Professor Tucker specializes in comparative politics with an emphasis on mass political behavior in East-Central Europe and the former Soviet Union, including elections and voting, the development of partisan attachment, public opinion formation, and mass protest, as well as the use of social media in facilitating all forms of political participation. He is currently finishing a book, co-authored with Grigore Pop-Eleches, on the effect of communist legacies on attitudes towards democracy, markets, social welfare, and gender equity in post-communist countries entitled Communism’s Shadow: Legacies and Attitudes. He is the author of Regional Economic Voting: Russia, Poland, Hungary, Slovakia, and the Czech Republic, 1990-99 (Cambridge University Press, 2006). His work has appeared in numerous academic journals, including the American Journal of Political Science, the British Journal of Politics, Comparative Politics, Comparative Political Studies, Electoral Studies, the Journal of Politics, Political Analysis, Post-Soviet Affairs and the Annual Review of Political Science, and his opinions have been published in the International Herald Tribune, The New Republic, The Wall Street Journal, Time Magazine, and Al Jazeera English. In 2006, he was awarded the Emerging Scholar Award for the top scholar in the field of Elections, Public Opinion, and Voting Behavior within 10 years of the doctorate.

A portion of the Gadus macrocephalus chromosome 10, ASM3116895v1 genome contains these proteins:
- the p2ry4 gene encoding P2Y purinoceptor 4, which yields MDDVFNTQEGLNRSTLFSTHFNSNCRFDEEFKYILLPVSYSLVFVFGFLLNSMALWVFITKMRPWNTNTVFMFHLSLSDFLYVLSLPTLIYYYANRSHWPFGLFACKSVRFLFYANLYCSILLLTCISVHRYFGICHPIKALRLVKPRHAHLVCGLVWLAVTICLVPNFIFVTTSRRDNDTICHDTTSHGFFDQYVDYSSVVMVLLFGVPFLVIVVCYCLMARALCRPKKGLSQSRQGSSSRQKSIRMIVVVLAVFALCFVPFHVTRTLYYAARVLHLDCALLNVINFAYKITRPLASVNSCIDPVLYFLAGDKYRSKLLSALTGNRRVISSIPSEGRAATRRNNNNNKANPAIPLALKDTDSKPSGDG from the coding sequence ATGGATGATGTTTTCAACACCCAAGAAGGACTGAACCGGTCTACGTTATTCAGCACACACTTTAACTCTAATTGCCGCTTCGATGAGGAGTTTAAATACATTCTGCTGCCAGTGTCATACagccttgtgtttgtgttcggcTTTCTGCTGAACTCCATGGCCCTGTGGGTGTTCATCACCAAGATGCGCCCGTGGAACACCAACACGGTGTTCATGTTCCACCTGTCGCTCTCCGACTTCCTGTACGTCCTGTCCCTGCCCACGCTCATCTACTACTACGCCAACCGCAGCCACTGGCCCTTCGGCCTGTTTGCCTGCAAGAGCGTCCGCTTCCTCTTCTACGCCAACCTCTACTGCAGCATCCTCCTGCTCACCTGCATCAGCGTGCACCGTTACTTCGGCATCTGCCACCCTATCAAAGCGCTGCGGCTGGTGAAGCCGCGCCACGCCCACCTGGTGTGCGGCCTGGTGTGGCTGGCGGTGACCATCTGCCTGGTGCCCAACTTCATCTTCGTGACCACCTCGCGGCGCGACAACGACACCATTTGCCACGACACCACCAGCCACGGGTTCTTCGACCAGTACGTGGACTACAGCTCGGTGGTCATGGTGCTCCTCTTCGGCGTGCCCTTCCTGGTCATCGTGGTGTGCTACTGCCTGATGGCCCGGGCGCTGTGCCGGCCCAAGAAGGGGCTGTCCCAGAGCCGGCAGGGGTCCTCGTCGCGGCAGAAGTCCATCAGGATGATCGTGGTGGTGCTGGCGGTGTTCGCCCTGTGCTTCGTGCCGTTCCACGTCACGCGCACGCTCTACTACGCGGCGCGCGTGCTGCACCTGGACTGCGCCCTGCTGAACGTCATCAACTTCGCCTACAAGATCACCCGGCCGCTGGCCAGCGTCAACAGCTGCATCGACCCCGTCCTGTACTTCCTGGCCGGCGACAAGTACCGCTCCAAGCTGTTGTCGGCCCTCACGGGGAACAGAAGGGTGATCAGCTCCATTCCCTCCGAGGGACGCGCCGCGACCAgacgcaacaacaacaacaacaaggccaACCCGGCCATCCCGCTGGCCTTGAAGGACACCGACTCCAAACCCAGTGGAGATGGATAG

Professor Tucker is also one of the co-authors of The Monkey Cage, a political science and policy blog published at The Washington Post. The goal of the blog is to share what political science research has to offer for our understanding of important political developments and policy debates. The Monkey Cage was awarded the 2010 Blog of the Year award by The Week Magazine, becoming the first academic blog to receive this honor. In addition, Time Magazine named The Monkey Cage a Top 25 Blog of 2012.
Graduate Research Associates
|Sean is a Ph.D. student at the Wilf Family Department of Politics, New York University. His studies focus on political behavior and party politics, particularly as they relate to far right parties in Europe. He holds bachelor’s degrees in History and Political Science from the University of Maryland, College Park and a Master of Public Administration degree from the Harvard Kennedy School.|